|Sally and Linda on the Lavender Hill Farm porch|
Yesterday, when I looked back at the pictures I took during the three previous trips, it made me realize once again how quickly time passes. It didn't seem possible to me that this is our fourth trip, but it was in October 2012 when we first got together. It was Linda who had the idea of a gathering of bloggers who live in the area (except for Sally coming by plane from Colorado). Linda researched several possible places for us to meet, and Lavender Hill Farm on Vashon was everybody's first pick. Who would have guessed that it would become an annual tradition? We all love it there. And this year, two more of us retired from teaching positions, making it possible for us to get together for a longer period of time.
So next Sunday's post will be from my bed at Lavender Hill Farms. That means thinking ahead and packing a suitcase, figuring what I'll need and helping to plan the meals. One extra wonderful thing this year is that we will have a guest for dinner one night: another fellow blogger: Linda Reeder, who lives in Seattle and will take the ferry and come over to join us. For that evening, we will be seven, which brings back memories of my women's group in Boulder that started with seven and met once a month for over twenty years.
Tonight is the final blood moon from the latest lunar tetrad. A tetrad is a series of four lunar eclipses that happen six months apart. That link tells more about them, but last April I got up early in the morning to take a picture of the blood moon. Here's what I captured, using my camera with the zoom all the way out and balancing the camera on a secure ledge, since I didn't have my tripod handy. Tonight the lunar eclipse will happen at sunset, and it looks like the skies around here will be totally clear, so I'm thinking I'll be out looking for just the right spot to take the picture. I was really pleased with my earlier picture, but it didn't have any context. Tonight should be much easier to find a foreground to add to the delight.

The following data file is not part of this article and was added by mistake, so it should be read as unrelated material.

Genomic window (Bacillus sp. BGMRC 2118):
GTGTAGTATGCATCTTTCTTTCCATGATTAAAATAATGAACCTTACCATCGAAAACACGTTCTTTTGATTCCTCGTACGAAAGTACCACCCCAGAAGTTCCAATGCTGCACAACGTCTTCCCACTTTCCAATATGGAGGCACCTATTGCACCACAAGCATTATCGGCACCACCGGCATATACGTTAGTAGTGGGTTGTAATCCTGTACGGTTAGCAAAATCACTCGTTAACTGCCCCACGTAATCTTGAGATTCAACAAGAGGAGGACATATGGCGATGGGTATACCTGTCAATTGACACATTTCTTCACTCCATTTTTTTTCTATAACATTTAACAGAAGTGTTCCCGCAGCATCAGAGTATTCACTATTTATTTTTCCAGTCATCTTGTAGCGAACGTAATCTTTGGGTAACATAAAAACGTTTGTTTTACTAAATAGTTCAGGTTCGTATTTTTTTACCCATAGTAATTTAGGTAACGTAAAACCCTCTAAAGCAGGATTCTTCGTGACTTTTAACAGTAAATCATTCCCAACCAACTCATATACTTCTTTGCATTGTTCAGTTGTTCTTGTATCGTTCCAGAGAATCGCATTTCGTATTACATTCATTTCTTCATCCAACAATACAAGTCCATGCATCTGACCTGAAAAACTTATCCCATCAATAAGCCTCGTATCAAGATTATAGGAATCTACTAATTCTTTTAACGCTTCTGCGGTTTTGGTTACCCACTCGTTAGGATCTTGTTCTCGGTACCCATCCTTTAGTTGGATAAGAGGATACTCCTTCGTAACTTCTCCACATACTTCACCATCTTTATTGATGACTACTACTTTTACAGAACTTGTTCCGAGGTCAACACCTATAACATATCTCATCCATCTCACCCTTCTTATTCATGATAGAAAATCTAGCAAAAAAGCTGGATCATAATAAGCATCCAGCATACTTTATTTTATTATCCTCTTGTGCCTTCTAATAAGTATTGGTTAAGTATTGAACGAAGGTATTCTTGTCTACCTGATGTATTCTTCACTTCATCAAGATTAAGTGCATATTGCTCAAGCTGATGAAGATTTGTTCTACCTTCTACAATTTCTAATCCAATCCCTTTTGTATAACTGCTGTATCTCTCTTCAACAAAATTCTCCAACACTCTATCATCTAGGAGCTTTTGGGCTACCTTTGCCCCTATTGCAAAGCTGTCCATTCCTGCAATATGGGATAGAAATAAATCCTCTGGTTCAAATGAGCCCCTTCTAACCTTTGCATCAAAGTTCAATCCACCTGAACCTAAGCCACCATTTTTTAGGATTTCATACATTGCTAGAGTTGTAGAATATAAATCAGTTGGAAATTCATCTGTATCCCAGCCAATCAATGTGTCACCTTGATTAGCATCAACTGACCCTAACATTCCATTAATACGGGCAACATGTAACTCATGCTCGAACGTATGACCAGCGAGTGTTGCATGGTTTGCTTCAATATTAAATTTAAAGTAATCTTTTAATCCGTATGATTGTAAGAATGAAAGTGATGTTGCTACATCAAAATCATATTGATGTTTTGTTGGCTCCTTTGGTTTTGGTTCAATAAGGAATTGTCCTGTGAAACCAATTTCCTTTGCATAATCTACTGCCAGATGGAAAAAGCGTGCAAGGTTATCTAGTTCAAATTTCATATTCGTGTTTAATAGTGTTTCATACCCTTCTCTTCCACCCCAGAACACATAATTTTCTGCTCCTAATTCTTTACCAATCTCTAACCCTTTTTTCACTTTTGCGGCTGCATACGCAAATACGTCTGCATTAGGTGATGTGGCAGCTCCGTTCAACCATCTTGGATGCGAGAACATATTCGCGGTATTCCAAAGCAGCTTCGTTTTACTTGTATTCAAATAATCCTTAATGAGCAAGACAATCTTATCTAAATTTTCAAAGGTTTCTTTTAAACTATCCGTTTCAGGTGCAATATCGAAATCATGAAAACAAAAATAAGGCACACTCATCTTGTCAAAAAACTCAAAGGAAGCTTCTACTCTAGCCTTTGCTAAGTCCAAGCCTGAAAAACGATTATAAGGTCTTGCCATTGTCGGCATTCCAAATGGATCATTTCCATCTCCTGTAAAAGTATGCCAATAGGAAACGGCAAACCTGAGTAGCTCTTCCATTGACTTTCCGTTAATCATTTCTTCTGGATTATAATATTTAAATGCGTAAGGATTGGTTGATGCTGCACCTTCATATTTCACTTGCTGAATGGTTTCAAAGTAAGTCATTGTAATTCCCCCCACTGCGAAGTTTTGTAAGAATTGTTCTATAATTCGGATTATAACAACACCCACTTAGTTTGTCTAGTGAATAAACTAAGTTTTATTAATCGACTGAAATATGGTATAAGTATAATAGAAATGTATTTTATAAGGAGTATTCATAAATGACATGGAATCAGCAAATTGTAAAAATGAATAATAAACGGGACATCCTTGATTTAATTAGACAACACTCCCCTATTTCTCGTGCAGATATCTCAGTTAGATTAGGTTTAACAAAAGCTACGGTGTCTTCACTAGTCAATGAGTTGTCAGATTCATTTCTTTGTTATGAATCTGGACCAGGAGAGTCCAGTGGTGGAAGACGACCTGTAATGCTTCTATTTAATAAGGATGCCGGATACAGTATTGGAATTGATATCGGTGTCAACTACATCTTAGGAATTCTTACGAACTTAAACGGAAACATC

Some people think that the lunar eclipse, the blood moon, is a prophecy of the End of Times. I found this from that link above (TimeandDate.com):
Some people believe that the tetrad has special significance because the eclipses coincide with important Jewish festivals. The two April lunar eclipses in 2014 and 2015 occurred at the same time as Passover, while the October and September eclipses occur during the Feast of Tabernacle. This, many suggest, may be connected to a biblical prophecy of the end of times. The fact is, eight of the tetrads since the first century have coincided with Jewish holidays without the world going under, so there is absolutely no reason to believe that the 2014-2015 tetrad will end the world this time either.It was interesting to be reminded that when I photographed the moon in April, I was halfway through taking a class to learn about the duties of a death doula. It's amazing that it's already been six months. I decided that at this time it is not something I am called to do, but I didn't know that before I took the class, so it was totally worth it. And it led to me and SG attending several classes on how to prepare and execute our end of life wishes. Now that has been accomplished, filed with the hospital and our doctors, and when I visit my sister in November I'll give her a copy so she also has it. She is the person I've chosen to deal with my belongings once I'm gone.